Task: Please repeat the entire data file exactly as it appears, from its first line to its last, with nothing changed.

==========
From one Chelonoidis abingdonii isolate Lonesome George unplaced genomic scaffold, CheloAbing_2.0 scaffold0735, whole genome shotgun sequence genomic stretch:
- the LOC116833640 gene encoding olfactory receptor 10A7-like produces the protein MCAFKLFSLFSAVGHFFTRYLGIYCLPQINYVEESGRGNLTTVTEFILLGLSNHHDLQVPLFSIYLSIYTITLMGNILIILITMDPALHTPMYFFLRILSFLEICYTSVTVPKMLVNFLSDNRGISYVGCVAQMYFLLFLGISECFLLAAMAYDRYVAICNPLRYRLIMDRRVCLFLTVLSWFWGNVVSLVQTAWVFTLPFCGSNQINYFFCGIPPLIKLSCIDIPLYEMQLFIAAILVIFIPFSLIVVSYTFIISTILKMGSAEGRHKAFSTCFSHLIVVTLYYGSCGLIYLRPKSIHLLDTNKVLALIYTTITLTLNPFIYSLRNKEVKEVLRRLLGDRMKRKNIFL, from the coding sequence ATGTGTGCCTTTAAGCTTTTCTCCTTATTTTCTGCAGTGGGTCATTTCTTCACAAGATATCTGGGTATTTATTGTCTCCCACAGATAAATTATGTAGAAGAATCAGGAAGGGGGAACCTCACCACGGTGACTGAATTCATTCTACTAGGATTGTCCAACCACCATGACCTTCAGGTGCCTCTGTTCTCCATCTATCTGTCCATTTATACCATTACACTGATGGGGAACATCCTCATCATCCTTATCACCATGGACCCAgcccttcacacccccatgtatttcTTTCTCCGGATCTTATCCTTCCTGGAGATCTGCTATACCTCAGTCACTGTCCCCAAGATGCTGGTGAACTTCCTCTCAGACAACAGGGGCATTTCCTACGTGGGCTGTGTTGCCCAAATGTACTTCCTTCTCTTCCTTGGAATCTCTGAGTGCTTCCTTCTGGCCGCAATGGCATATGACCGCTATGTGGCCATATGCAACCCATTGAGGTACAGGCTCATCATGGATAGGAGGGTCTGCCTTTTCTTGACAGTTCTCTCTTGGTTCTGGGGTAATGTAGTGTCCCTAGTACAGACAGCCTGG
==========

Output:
From one Chelonoidis abingdonii isolate Lonesome George unplaced genomic scaffold, CheloAbing_2.0 scaffold0735, whole genome shotgun sequence genomic stretch:
- the LOC116833640 gene encoding olfactory receptor 10A7-like produces the protein MCAFKLFSLFSAVGHFFTRYLGIYCLPQINYVEESGRGNLTTVTEFILLGLSNHHDLQVPLFSIYLSIYTITLMGNILIILITMDPALHTPMYFFLRILSFLEICYTSVTVPKMLVNFLSDNRGISYVGCVAQMYFLLFLGISECFLLAAMAYDRYVAICNPLRYRLIMDRRVCLFLTVLSWFWGNVVSLVQTAWVFTLPFCGSNQINYFFCGIPPLIKLSCIDIPLYEMQLFIAAILVIFIPFSLIVVSYTFIISTILKMGSAEGRHKAFSTCFSHLIVVTLYYGSCGLIYLRPKSIHLLDTNKVLALIYTTITLTLNPFIYSLRNKEVKEVLRRLLGDRMKRKNIFL, from the coding sequence ATGTGTGCCTTTAAGCTTTTCTCCTTATTTTCTGCAGTGGGTCATTTCTTCACAAGATATCTGGGTATTTATTGTCTCCCACAGATAAATTATGTAGAAGAATCAGGAAGGGGGAACCTCACCACGGTGACTGAATTCATTCTACTAGGATTGTCCAACCACCATGACCTTCAGGTGCCTCTGTTCTCCATCTATCTGTCCATTTATACCATTACACTGATGGGGAACATCCTCATCATCCTTATCACCATGGACCCAgcccttcacacccccatgtatttcTTTCTCCGGATCTTATCCTTCCTGGAGATCTGCTATACCTCAGTCACTGTCCCCAAGATGCTGGTGAACTTCCTCTCAGACAACAGGGGCATTTCCTACGTGGGCTGTGTTGCCCAAATGTACTTCCTTCTCTTCCTTGGAATCTCTGAGTGCTTCCTTCTGGCCGCAATGGCATATGACCGCTATGTGGCCATATGCAACCCATTGAGGTACAGGCTCATCATGGATAGGAGGGTCTGCCTTTTCTTGACAGTTCTCTCTTGGTTCTGGGGTAATGTAGTGTCCCTAGTACAGACAGCCTGG